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People & Places

Best Staycations 

Wednesday, May 6 2015

Rent notwithstanding, we have it pretty good here in the City by the Bay. We get to regard one of the most romanticized destinations on the planet simply as "home." While it's rewarding to see people from far and wide marvel at the natural beauty right at our doorstep, we could use a little rest and relaxation ourselves from time to time. Luckily, we don't have to travel too far to find it. Retreat from the hustle bustle of urban existence — and, yes, the unending throngs of tourists — with the best weekend "staycations" in and around our own backyard.

If even the idea of weekend traffic over the Golden Gate Bridge is far too exhausting, rest assured that you can find tranquil seclusion within our very own 47 square miles. As a prime example, the Inn at the Presidio (42 Moraga Ave., 415-800-7356), overlooking redwoods and tranquil Mountain Lake, feels half a world away from the Tenderloin, but it's actually a free shuttle ride away via the nearby PresidiGo. Not that you'll ever want to return to the concrete jungle after a weekend spent sniffing eucalyptus as you hike the trail from its spa to the neighboring golf course. King size rooms start at $330.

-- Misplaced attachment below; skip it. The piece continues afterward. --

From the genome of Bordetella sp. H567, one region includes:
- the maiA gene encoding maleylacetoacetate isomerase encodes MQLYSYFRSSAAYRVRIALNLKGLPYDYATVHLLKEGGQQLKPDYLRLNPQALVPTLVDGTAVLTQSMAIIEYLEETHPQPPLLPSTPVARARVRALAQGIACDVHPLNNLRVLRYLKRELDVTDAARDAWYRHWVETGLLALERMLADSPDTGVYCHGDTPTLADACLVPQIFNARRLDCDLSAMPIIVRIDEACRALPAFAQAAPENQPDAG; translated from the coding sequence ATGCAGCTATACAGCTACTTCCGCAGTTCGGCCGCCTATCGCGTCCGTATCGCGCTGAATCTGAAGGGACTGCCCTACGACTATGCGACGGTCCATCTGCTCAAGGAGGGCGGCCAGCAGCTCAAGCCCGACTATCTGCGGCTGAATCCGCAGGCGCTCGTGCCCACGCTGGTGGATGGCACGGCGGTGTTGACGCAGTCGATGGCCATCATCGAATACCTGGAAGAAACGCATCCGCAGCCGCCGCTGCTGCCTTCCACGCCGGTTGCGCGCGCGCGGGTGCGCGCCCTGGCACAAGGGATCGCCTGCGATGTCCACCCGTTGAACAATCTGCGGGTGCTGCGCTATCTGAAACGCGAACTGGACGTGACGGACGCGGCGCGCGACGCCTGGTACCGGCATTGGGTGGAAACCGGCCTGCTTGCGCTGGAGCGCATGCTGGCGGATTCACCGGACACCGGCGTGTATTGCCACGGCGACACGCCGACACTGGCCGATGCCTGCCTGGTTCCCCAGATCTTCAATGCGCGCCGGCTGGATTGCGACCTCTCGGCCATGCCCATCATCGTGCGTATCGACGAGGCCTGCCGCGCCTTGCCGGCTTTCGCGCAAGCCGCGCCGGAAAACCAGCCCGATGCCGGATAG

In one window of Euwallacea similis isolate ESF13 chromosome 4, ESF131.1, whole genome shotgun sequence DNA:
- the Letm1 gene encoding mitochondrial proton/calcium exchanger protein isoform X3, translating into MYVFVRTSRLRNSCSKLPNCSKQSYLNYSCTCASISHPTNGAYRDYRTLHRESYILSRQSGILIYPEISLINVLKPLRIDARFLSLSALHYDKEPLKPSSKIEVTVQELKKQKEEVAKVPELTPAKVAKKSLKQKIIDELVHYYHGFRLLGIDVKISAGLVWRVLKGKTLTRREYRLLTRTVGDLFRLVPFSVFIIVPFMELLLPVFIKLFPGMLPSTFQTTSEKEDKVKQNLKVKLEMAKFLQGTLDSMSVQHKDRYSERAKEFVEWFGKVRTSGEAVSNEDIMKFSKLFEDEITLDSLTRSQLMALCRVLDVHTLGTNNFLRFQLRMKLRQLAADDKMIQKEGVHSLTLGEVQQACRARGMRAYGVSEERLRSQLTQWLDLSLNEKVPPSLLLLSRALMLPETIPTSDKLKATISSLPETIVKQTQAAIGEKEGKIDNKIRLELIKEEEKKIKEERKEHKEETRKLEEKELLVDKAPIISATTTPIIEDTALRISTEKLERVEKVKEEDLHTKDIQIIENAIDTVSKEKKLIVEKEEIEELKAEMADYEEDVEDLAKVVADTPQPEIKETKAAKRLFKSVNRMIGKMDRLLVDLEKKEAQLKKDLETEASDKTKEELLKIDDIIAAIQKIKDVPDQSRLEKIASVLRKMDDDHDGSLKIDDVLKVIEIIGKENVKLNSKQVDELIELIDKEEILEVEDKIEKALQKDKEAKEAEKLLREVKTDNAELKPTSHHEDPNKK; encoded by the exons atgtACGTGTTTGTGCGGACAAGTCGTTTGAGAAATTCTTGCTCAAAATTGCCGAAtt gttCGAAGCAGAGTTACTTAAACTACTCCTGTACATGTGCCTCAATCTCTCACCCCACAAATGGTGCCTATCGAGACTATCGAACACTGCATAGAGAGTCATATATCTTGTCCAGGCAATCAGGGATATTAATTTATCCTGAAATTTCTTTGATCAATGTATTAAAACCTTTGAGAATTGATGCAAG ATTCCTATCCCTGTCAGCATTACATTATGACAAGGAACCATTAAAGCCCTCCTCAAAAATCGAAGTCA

A little outside the national park but every bit as laid back is the Laurel Inn, (444 Presidio Ave., 415-567-8467) a pet-friendly boutique hotel in the heart of Laurel Heights. Why should you shell out roughly $160 a night for lodging in your own city? This urban oasis provides shelter from the storm in the form of immediate access to an underexplored section of the city, sensational skyline views, and an unpretentious cocktail lounge called Swank, which provides a welcome respite from those obnoxious outposts that dominate the more centralized weekend go-tos. A great way to renew your love affair with San Francisco. 

Not far away in Pacific Heights is the Monte Cristo Inn (600 Presidio Ave., 415-931-1875), the city's premier bed-and-breakfast. Originally a 19th century bordello, this historic landmark survived the 1906 earthquake, as well as Prohibition — as a neighborhood speakeasy. Quaint rooms evoke the past, with wooden bedposts, Persian rugs, and antique furnishings setting the Victorian mood. The serene setting not only feels like stepping into a bygone era, it feels removed from the surrounding city. And with rooms starting at $199, this criminally underutilized weekend retreat is something of a steal in this neighborhood.

But if these staycations seem steep for your budget, there's always free camping in the Marin Headlands. All you'll need there is a tent and your sense of adventure — and an advance reservation with the Park Service.  

(Sorry, no information is currently available for other years in this same award category.)

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